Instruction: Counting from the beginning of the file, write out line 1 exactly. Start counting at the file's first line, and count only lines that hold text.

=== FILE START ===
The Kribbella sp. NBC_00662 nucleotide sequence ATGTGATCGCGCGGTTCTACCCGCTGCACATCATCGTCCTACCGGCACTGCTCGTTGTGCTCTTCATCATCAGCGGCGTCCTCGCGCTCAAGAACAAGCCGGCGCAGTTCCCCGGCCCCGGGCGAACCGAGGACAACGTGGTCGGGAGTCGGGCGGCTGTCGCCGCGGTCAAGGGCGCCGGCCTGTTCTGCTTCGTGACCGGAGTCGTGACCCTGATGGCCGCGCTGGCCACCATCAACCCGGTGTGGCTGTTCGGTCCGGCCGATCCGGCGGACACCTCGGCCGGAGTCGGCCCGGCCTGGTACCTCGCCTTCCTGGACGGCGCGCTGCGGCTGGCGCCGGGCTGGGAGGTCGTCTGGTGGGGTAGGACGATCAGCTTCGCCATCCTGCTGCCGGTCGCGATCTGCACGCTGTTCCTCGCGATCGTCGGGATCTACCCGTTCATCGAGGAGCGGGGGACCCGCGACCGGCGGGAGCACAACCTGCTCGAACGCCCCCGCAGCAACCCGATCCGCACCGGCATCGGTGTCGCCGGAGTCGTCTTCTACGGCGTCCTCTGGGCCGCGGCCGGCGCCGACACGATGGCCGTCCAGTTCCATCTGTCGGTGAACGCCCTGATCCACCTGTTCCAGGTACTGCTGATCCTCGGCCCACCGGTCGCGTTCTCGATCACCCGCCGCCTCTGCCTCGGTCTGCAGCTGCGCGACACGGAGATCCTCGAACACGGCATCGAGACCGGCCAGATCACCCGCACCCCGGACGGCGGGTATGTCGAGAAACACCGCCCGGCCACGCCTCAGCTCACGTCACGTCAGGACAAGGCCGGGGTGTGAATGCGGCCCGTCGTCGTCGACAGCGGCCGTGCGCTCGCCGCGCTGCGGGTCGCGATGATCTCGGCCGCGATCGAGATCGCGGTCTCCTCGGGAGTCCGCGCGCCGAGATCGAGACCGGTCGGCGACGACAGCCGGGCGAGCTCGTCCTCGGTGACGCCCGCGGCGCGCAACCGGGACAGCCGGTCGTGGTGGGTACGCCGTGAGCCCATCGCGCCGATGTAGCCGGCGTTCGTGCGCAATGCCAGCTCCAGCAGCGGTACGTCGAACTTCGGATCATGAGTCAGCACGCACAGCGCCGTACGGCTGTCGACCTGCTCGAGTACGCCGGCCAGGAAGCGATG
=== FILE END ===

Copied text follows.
The Kribbella sp. NBC_00662 nucleotide sequence ATGTGATCGCGCGGTTCTACCCGCTGCACATCATCGTCCTACCGGCACTGCTCGTTGTGCTCTTCATCATCAGCGGCGTCCTCGCGCTCAAGAACAAGCCGGCGCAGTTCCCCGGCCCCGGGCGAACCGAGGACAACGTGGTCGGGAGTCGGGCGGCTGTCGCCGCGGTCAAGGGCGCCGGCCTGTTCTGCTTCGTGACCGGAGTCGTGACCCTGATGGCCGCGCTGGCCACCATCAACCCGGTGTGGCTGTTCGGTCCGGCCGATCCGGCGGACACCTCGGCCGGAGTCGGCCCGGCCTGGTACCTCGCCTTCCTGGACGGCGCGCTGCGGCTGGCGCCGGGCTGGGAGGTCGTCTGGTGGGGTAGGACGATCAGCTTCGCCATCCTGCTGCCGGTCGCGATCTGCACGCTGTTCCTCGCGATCGTCGGGATCTACCCGTTCATCGAGGAGCGGGGGACCCGCGACCGGCGGGAGCACAACCTGCTCGAACGCCCCCGCAGCAACCCGATCCGCACCGGCATCGGTGTCGCCGGAGTCGTCTTCTACGGCGTCCTCTGGGCCGCGGCCGGCGCCGACACGATGGCCGTCCAGTTCCATCTGTCGGTGAACGCCCTGATCCACCTGTTCCAGGTACTGCTGATCCTCGGCCCACCGGTCGCGTTCTCGATCACCCGCCGCCTCTGCCTCGGTCTGCAGCTGCGCGACACGGAGATCCTCGAACACGGCATCGAGACCGGCCAGATCACCCGCACCCCGGACGGCGGGTATGTCGAGAAACACCGCCCGGCCACGCCTCAGCTCACGTCACGTCAGGACAAGGCCGGGGTGTGAATGCGGCCCGTCGTCGTCGACAGCGGCCGTGCGCTCGCCGCGCTGCGGGTCGCGATGATCTCGGCCGCGATCGAGATCGCGGTCTCCTCGGGAGTCCGCGCGCCGAGATCGAGACCGGTCGGCGACGACAGCCGGGCGAGCTCGTCCTCGGTGACGCCCGCGGCGCGCAACCGGGACAGCCGGTCGTGGTGGGTACGCCGTGAGCCCATCGCGCCGATGTAGCCGGCGTTCGTGCGCAATGCCAGCTCCAGCAGCGGTACGTCGAACTTCGGATCATGAGTCAGCACGCACAGCGCCGTACGGCTGTCGACCTGCTCGAGTACGCCGGCCAGGAAGCGATG